Go Deeper: In February 2022, staff at the Chicago Fed began to offer a series of excellent articles, videos, and case studies to explain the issue of lead pipes to their stakeholders. We recommend this interview with Margaret Bowman, a water expert with 30 years in the nongovernmental and philanthropy sectors, as she explains the financing needs and opportunities.

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Unleaded Juice: FDA’s challenge of continuous improvement and compliance assurance

Tom Neltner, Senior Director, Safer Chemicals

This is the sixth in our Unleaded Juice blog series exploring how the Food and Drug Administration (FDA) sets limits for toxic elements like lead, arsenic, and cadmium in food and the implications for the agency’s Closer To Zero program. 

A core tenet of FDA’s Closer to Zero program is the “Cycle of Continuous Improvement” represented by the image below on the program’s webpage. The four-stage, outer ring represents FDA’s process for revising its action levels for food contaminants. The inner, grey ring describes the agency’s on-going monitoring, research, and compliance program.


This approach makes sense, and we fully support it. However, the success of this approach relies on FDA addressing several significant structural weaknesses.

  • Future funding is not guaranteed: In March 2022, Congress appropriated $11 million in Fiscal Year 2022 (FY22) funding for FDA’s maternal and infant health work—in part to support the agency’s efforts to reduce arsenic, lead, and cadmium in children’s foods. Last year’s request and appropriations were a significant increase over previous years, but that funding level is not guaranteed for future years.
  • Action levels are guidance—not legally binding requirements: FDA’s action levels for contaminants in food are established in guidance. The guidance introduction makes it clear that “The contents of this document do not have the force and effect of law and are not meant to bind the public in any way, unless specifically incorporated into a contract.” It assumes that the food industry—from the largest multinational corporation to the smallest entrepreneur—will comply.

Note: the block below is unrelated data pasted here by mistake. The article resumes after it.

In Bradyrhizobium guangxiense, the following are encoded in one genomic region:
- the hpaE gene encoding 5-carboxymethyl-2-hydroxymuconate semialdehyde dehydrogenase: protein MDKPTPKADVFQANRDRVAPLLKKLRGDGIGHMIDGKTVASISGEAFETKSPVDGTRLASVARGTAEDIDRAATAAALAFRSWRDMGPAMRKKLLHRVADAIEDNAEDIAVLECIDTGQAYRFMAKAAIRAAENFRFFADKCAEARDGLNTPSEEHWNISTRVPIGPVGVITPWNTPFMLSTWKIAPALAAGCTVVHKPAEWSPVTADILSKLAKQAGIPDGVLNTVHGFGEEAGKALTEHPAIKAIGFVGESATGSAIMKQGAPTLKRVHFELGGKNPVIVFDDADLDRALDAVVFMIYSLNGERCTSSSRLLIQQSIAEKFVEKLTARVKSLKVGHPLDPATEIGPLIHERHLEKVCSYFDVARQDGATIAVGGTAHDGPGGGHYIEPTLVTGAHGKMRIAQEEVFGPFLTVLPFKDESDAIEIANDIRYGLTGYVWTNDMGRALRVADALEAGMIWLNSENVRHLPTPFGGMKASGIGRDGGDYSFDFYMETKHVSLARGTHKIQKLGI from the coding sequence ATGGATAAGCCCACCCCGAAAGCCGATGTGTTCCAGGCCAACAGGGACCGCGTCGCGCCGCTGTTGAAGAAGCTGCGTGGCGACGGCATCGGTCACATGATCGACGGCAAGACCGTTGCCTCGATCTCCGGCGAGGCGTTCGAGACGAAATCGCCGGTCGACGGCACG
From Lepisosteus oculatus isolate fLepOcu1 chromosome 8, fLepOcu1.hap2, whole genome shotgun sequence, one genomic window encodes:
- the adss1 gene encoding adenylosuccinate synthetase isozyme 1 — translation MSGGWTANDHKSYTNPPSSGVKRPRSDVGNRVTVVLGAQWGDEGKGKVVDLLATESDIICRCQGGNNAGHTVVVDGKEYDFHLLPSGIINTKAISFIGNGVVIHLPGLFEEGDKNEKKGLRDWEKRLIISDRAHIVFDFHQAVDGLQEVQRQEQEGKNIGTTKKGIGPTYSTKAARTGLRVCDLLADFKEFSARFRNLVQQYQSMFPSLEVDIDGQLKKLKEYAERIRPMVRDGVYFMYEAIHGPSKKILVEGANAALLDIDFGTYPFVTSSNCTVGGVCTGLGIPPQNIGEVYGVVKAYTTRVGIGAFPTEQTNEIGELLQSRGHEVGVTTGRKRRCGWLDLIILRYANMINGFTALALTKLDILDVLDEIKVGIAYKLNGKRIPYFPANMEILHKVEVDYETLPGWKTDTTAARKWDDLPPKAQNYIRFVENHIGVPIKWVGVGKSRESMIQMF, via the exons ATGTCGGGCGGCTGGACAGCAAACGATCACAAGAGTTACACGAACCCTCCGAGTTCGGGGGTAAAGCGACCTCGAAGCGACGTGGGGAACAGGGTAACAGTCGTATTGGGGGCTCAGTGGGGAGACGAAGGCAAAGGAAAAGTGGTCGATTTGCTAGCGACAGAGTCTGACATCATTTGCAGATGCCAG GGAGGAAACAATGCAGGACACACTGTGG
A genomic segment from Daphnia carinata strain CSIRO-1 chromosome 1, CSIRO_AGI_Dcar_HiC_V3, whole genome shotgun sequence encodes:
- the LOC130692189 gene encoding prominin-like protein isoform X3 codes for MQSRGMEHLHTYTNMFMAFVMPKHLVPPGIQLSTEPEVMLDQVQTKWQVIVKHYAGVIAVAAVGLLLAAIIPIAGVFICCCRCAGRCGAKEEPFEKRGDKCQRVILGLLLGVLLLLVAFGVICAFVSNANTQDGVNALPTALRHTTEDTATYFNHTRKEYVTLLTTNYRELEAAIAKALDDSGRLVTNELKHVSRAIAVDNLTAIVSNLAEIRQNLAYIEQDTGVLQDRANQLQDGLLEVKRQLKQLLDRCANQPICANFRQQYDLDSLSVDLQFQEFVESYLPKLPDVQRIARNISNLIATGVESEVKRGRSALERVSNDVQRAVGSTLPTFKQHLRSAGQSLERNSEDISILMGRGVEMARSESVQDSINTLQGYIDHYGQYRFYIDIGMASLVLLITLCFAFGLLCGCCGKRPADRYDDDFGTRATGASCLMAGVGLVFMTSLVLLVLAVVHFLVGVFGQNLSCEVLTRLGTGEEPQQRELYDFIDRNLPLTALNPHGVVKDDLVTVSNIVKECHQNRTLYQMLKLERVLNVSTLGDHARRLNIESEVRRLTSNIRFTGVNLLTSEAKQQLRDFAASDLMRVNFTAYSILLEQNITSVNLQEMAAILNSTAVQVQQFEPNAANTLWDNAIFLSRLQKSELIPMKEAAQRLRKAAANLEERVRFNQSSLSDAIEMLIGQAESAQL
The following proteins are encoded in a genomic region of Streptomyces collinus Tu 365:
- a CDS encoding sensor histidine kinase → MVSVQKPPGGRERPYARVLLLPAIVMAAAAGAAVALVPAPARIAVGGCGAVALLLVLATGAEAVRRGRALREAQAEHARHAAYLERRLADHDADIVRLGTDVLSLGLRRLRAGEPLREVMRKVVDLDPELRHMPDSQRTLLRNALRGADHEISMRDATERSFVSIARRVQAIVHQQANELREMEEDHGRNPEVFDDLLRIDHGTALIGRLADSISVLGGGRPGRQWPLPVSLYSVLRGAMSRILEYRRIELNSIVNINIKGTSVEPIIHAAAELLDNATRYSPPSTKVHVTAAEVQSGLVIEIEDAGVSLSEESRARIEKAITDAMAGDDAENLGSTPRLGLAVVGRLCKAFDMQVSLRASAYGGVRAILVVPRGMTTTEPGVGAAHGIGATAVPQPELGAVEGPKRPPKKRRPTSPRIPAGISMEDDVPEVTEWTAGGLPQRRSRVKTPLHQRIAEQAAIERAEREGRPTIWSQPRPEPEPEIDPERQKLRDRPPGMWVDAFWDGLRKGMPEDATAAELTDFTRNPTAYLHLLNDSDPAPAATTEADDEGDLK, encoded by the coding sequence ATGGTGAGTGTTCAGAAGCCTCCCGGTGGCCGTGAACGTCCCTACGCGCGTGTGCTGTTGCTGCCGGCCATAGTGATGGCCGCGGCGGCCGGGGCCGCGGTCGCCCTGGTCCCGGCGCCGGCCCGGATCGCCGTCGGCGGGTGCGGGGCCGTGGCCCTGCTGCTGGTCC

• The agency has limited means to monitor compliance: FDA largely relies on physical inspections and market sampling, supplemented by voluntary reporting, to assure compliance with action levels. Inspections at high-risk facilities must occur every three years (but likely have been delayed due to the COVID pandemic). We understand that most facilities will see an inspector once every eight years. This is particularly problematic because FDA says it lacks the authority to require food companies to provide requested documents without the physical inspection, and the agency does not require ongoing testing and reporting by companies for action levels.
  • Action levels must be consistently strong enough to drive research and impact markets: FDA correctly points to its success in setting an action level for inorganic arsenic in infant rice cereal as a model to lower contamination. Unfortunately, the model assumes the action level for a contaminant is set low enough to result in research investments and increased product and ingredient testing and to provide FDA with sufficient information to act on problems. This is not the case for lead in juice.
     
    We explore each of these weaknesses below.

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Unleaded Juice: FDA needs to start with public health—not market impact

Tom Neltner, Senior Director, Safer Chemicals 

This is the fifth in our Unleaded Juice blog series exploring how the Food and Drug Administration (FDA) sets limits for toxic elements like lead, arsenic, and cadmium in food and its implications for the agency’s Closer To Zero program. 

FDA’s approach to setting draft action levels for lead in juice is based on two ill-conceived presumptions:

  • Action levels should not impact more than 5% of the market. Unfortunately, FDA does not appear to consider market trends or whether the products were made using best practices shown to reduce contamination.